Spelling isn’t my strong suit: the author from Ferrara is Georgio Bassani. Title of his work correct: The Garden of the Fitzi-Continis. Other wonderful writers I’ve encountered in Italy sometimes have nothing to do with Italy. Their books sit on the crowded shelves of my friend Patricia Glee Smith. For instance, Mary Gaskell or Mrs. Gaskell as she was called mid-19th century, the author of Cranford, North and South, and Mary Barton. Her novels contrast middle-class southern England with the mill workers and owners of the northland. Charles Dickens published her and she became an instant success.
Wife of a clergyman who moved from the south to the north to work with mill people, she captures the degredation, pathos, struggle for better working conditions of mill workers, whose lives are enmeshed in the stern, grasping rectitude of the owners. It’s her power to depict interiors and landscapes, hovels and moors, crowded streets and workers covered in cotton dust, the frequent deaths, families left destitute, help of neighbors with little themselves, and usually one or two shining angels of mercy. Light and dark, damp and sun, strange twists of fate and law–I’d rank her right up there with Dickens and Dostoevsky.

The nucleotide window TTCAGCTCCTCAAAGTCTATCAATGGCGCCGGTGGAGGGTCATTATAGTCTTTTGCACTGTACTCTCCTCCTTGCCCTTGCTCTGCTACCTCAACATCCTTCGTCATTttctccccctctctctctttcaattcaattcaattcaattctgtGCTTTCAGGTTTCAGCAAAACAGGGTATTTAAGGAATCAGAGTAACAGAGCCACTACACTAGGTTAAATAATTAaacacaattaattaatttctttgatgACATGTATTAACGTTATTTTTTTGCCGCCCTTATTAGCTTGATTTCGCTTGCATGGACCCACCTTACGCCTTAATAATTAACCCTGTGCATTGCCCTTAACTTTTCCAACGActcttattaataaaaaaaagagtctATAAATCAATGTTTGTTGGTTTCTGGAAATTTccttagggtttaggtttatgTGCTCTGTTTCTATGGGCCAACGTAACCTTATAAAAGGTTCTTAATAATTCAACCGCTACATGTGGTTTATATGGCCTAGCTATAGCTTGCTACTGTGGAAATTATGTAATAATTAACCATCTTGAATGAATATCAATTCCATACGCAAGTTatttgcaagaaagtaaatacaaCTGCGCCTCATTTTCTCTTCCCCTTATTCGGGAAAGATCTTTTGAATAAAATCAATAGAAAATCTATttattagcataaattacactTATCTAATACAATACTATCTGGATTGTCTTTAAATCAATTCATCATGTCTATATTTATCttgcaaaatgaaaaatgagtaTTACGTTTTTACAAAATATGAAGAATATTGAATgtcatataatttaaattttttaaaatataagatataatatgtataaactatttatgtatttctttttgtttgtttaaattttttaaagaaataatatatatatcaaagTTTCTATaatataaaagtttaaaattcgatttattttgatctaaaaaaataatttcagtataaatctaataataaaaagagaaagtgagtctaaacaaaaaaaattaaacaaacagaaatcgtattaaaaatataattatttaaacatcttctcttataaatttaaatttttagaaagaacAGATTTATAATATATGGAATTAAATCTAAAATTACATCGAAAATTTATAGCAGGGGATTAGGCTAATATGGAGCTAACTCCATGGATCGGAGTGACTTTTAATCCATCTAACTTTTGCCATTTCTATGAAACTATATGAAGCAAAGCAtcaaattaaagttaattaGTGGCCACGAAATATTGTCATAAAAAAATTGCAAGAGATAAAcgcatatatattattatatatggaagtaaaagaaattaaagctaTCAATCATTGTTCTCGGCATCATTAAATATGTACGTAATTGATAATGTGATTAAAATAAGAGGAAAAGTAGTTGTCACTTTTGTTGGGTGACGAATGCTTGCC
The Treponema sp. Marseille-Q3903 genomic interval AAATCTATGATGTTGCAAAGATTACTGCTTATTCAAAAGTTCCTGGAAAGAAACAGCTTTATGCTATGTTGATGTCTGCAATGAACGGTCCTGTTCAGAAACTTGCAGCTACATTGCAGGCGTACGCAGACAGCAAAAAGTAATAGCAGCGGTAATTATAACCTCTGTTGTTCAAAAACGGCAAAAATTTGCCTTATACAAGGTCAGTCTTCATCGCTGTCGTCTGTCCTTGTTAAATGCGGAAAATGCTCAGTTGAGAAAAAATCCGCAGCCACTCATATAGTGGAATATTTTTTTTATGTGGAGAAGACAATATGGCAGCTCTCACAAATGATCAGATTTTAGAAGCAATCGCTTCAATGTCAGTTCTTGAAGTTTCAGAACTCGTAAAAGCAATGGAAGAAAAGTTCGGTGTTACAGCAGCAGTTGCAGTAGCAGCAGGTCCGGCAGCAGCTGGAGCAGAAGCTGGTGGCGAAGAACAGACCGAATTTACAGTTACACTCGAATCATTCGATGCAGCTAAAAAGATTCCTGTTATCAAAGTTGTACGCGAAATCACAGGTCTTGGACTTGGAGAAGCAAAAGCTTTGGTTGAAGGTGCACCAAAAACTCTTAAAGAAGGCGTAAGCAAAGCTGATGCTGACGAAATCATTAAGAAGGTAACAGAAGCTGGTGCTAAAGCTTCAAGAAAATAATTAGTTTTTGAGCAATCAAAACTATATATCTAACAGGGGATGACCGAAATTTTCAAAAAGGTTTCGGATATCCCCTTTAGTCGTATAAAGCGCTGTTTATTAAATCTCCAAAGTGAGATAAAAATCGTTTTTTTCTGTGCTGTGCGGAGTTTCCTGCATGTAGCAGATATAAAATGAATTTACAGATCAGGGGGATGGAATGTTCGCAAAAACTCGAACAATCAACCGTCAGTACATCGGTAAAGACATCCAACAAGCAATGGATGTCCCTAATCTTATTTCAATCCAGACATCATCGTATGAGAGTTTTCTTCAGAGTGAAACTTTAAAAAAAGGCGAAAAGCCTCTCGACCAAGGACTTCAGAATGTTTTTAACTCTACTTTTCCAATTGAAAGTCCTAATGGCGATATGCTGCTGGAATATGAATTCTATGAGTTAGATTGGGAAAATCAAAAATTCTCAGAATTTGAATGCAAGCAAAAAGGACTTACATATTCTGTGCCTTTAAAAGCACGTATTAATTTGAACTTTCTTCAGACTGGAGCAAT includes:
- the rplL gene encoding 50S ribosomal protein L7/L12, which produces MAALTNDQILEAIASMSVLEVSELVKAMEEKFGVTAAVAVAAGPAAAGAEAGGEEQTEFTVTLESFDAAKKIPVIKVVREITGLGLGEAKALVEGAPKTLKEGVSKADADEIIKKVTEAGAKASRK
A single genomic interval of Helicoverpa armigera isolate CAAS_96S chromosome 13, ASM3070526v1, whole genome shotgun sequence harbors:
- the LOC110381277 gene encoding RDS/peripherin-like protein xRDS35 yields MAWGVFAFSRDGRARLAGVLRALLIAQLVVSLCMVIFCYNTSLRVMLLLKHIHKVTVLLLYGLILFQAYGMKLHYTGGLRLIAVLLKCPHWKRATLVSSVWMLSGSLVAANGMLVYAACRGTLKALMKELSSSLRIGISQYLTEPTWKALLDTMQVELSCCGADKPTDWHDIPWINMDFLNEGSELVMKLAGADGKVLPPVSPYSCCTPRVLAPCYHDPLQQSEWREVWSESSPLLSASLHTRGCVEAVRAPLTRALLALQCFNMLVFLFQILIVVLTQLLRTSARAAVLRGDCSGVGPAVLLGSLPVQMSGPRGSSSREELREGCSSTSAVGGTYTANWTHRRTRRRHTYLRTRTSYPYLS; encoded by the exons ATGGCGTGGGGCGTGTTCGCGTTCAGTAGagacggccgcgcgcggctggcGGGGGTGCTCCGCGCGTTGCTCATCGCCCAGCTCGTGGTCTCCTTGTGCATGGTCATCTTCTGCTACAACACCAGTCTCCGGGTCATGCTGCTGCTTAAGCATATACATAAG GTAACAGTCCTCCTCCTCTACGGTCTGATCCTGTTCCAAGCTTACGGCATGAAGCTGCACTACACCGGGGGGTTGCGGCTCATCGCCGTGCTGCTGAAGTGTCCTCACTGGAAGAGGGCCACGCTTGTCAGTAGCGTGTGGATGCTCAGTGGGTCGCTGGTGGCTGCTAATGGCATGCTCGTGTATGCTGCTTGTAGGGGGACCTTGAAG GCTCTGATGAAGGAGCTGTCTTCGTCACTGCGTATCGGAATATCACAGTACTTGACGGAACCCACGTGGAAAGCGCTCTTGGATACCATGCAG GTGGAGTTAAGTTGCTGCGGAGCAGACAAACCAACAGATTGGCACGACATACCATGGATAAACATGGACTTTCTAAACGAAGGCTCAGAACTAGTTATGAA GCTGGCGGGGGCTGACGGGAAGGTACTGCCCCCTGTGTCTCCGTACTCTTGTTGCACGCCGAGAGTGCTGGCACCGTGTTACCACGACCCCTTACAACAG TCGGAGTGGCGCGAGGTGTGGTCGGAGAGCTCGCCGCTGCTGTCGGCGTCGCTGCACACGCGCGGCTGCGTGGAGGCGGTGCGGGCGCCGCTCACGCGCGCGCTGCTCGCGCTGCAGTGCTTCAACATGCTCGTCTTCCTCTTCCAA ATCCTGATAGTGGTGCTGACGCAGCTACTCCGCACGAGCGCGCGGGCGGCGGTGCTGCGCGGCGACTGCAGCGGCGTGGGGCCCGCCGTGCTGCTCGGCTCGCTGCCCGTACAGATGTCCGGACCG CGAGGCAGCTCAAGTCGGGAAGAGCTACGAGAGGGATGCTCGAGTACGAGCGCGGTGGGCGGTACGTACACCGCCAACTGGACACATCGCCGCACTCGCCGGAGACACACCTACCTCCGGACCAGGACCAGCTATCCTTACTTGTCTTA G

Then, if you don’t have time to enter her large-hearted works on paper, find the BBC productions of Cranford or North & South. Cranford is not set in the mill country, but its portraits of a slew of small town folk coupled with the grand family of the manor are truly brilliant.
More about my artist friend Pat Smith in the next blog.